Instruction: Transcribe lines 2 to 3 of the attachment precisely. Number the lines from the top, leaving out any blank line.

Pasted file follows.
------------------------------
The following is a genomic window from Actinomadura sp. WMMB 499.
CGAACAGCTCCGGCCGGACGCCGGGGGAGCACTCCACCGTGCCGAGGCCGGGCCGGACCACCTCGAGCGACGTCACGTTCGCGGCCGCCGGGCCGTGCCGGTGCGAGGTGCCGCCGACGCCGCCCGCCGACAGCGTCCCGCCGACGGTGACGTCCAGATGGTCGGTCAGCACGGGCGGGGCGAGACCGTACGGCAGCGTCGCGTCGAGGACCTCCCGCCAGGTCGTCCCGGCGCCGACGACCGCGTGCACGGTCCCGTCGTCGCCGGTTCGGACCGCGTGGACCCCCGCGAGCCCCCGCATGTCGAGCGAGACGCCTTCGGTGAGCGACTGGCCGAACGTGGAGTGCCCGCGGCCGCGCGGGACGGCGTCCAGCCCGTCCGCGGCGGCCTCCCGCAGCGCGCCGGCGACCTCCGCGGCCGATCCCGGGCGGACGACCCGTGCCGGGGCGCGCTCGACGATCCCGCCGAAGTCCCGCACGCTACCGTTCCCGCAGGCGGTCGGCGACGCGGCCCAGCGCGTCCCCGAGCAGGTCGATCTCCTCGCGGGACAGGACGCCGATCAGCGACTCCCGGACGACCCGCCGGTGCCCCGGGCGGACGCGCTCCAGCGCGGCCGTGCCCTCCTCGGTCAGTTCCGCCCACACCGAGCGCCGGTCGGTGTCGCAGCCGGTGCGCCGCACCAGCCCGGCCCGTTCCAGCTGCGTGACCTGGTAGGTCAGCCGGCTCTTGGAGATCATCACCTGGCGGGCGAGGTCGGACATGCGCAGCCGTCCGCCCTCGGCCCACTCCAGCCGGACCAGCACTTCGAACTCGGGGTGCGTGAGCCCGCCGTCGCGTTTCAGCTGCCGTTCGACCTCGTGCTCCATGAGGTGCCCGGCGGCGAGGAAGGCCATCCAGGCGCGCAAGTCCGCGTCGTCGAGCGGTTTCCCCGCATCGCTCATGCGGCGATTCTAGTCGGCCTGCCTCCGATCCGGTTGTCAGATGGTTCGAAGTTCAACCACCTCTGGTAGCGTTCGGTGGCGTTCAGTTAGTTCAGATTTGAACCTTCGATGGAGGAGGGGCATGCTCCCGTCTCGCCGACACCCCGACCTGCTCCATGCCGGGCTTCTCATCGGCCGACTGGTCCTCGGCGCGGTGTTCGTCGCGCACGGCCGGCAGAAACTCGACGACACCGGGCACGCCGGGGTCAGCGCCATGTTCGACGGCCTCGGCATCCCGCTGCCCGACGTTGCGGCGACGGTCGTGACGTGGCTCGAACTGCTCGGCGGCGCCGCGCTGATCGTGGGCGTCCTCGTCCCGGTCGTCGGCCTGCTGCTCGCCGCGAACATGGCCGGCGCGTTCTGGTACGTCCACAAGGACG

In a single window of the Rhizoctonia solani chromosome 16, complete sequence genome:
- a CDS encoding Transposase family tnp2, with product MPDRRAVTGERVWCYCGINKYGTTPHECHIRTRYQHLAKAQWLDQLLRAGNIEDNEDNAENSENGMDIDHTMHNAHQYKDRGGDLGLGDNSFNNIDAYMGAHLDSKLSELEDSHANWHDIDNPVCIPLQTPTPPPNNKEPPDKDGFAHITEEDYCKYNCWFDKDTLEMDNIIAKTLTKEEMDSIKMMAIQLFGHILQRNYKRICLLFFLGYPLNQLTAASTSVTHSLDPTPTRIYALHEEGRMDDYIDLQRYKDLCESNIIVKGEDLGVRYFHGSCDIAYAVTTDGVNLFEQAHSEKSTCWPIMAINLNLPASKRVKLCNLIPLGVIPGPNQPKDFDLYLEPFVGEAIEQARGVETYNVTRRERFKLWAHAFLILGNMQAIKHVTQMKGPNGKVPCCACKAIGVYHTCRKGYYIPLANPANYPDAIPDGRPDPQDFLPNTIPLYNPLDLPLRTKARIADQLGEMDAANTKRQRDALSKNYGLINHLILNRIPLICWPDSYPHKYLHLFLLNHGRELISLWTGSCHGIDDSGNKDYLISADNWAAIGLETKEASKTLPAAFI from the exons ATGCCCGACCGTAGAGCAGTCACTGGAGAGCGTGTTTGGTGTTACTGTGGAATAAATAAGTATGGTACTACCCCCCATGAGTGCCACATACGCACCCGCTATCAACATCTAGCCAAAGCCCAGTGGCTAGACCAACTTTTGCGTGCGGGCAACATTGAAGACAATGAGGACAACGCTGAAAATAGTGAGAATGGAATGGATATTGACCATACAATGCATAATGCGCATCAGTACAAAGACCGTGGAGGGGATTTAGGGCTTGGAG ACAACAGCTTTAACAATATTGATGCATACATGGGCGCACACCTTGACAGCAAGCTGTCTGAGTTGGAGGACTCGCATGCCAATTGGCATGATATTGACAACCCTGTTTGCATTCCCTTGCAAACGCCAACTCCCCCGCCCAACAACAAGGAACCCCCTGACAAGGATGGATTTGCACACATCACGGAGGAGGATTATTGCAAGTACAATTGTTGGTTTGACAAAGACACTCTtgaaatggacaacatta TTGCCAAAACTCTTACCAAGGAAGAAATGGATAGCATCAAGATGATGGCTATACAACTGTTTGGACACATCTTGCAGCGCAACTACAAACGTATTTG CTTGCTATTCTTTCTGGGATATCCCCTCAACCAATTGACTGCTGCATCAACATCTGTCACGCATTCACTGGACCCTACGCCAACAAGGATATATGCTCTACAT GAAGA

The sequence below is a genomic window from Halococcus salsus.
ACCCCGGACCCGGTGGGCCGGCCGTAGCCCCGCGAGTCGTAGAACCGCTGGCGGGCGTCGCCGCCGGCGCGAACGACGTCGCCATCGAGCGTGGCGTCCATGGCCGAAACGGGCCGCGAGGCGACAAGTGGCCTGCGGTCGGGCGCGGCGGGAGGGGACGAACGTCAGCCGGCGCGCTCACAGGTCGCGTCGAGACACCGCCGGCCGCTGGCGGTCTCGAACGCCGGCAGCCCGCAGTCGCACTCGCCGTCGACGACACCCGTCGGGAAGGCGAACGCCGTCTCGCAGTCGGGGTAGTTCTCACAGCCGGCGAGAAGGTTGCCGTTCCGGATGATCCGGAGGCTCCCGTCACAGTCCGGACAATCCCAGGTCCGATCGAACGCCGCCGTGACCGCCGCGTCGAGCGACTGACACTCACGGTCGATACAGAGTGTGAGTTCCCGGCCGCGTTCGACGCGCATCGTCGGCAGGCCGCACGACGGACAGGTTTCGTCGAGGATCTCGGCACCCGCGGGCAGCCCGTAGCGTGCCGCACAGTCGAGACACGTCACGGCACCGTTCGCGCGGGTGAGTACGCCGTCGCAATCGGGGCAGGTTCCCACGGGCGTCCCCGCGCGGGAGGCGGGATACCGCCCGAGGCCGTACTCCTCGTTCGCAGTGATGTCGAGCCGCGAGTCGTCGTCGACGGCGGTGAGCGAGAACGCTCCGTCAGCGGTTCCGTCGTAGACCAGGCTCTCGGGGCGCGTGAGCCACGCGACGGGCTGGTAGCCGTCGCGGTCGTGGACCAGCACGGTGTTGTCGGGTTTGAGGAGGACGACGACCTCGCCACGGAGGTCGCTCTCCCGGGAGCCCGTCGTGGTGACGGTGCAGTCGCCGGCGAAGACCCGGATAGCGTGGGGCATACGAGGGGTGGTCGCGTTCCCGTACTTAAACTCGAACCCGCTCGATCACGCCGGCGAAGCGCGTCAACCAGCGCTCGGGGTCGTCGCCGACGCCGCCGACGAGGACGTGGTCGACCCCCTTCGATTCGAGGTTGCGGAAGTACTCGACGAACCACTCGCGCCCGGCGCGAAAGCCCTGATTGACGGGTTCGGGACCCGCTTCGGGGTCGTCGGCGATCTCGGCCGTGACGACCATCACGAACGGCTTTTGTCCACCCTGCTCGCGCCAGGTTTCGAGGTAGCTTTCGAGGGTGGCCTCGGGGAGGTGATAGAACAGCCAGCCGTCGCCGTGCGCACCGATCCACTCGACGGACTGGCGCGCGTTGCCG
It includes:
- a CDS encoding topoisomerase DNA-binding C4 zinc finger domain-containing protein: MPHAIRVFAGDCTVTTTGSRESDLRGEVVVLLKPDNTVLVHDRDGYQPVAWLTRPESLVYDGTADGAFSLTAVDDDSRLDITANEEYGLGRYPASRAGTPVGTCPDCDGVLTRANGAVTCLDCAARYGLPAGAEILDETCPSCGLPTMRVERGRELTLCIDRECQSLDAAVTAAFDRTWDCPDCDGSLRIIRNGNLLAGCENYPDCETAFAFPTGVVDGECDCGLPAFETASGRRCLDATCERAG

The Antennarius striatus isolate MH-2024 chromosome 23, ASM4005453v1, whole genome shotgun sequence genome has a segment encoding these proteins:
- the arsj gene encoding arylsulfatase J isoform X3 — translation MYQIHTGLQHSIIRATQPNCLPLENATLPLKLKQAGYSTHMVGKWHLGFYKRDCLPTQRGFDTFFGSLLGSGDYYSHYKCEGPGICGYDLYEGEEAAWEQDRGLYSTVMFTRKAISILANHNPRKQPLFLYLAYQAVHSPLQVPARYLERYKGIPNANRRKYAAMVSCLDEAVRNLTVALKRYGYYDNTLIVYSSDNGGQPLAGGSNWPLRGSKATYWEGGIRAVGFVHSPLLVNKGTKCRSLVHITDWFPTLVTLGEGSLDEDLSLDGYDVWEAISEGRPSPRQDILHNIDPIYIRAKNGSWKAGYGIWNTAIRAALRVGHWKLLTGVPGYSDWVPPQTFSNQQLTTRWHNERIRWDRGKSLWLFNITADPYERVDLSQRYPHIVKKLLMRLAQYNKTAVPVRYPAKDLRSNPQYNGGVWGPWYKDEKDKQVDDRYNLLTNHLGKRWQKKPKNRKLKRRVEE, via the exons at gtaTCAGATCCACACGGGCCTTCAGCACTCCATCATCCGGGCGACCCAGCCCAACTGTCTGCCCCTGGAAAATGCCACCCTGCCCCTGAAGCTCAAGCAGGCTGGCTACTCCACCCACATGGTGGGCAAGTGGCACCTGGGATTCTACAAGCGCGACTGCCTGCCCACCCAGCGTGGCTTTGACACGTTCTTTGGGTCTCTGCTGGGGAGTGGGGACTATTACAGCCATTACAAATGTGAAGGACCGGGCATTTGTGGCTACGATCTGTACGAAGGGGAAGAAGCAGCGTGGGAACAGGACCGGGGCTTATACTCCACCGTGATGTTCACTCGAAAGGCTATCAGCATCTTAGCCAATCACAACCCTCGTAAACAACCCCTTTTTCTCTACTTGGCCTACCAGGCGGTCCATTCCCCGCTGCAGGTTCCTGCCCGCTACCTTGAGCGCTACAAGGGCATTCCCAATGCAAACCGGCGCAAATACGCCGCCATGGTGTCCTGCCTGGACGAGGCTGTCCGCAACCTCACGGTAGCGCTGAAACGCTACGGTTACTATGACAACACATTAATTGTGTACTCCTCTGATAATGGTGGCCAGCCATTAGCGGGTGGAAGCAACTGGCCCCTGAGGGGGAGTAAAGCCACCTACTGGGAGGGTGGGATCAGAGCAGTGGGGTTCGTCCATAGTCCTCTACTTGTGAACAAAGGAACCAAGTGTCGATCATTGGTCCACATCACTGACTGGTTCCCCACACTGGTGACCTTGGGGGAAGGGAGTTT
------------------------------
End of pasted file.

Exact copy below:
CGAACAGCTCCGGCCGGACGCCGGGGGAGCACTCCACCGTGCCGAGGCCGGGCCGGACCACCTCGAGCGACGTCACGTTCGCGGCCGCCGGGCCGTGCCGGTGCGAGGTGCCGCCGACGCCGCCCGCCGACAGCGTCCCGCCGACGGTGACGTCCAGATGGTCGGTCAGCACGGGCGGGGCGAGACCGTACGGCAGCGTCGCGTCGAGGACCTCCCGCCAGGTCGTCCCGGCGCCGACGACCGCGTGCACGGTCCCGTCGTCGCCGGTTCGGACCGCGTGGACCCCCGCGAGCCCCCGCATGTCGAGCGAGACGCCTTCGGTGAGCGACTGGCCGAACGTGGAGTGCCCGCGGCCGCGCGGGACGGCGTCCAGCCCGTCCGCGGCGGCCTCCCGCAGCGCGCCGGCGACCTCCGCGGCCGATCCCGGGCGGACGACCCGTGCCGGGGCGCGCTCGACGATCCCGCCGAAGTCCCGCACGCTACCGTTCCCGCAGGCGGTCGGCGACGCGGCCCAGCGCGTCCCCGAGCAGGTCGATCTCCTCGCGGGACAGGACGCCGATCAGCGACTCCCGGACGACCCGCCGGTGCCCCGGGCGGACGCGCTCCAGCGCGGCCGTGCCCTCCTCGGTCAGTTCCGCCCACACCGAGCGCCGGTCGGTGTCGCAGCCGGTGCGCCGCACCAGCCCGGCCCGTTCCAGCTGCGTGACCTGGTAGGTCAGCCGGCTCTTGGAGATCATCACCTGGCGGGCGAGGTCGGACATGCGCAGCCGTCCGCCCTCGGCCCACTCCAGCCGGACCAGCACTTCGAACTCGGGGTGCGTGAGCCCGCCGTCGCGTTTCAGCTGCCGTTCGACCTCGTGCTCCATGAGGTGCCCGGCGGCGAGGAAGGCCATCCAGGCGCGCAAGTCCGCGTCGTCGAGCGGTTTCCCCGCATCGCTCATGCGGCGATTCTAGTCGGCCTGCCTCCGATCCGGTTGTCAGATGGTTCGAAGTTCAACCACCTCTGGTAGCGTTCGGTGGCGTTCAGTTAGTTCAGATTTGAACCTTCGATGGAGGAGGGGCATGCTCCCGTCTCGCCGACACCCCGACCTGCTCCATGCCGGGCTTCTCATCGGCCGACTGGTCCTCGGCGCGGTGTTCGTCGCGCACGGCCGGCAGAAACTCGACGACACCGGGCACGCCGGGGTCAGCGCCATGTTCGACGGCCTCGGCATCCCGCTGCCCGACGTTGCGGCGACGGTCGTGACGTGGCTCGAACTGCTCGGCGGCGCCGCGCTGATCGTGGGCGTCCTCGTCCCGGTCGTCGGCCTGCTGCTCGCCGCGAACATGGCCGGCGCGTTCTGGTACGTCCACAAGGACG

In a single window of the Rhizoctonia solani chromosome 16, complete sequence genome: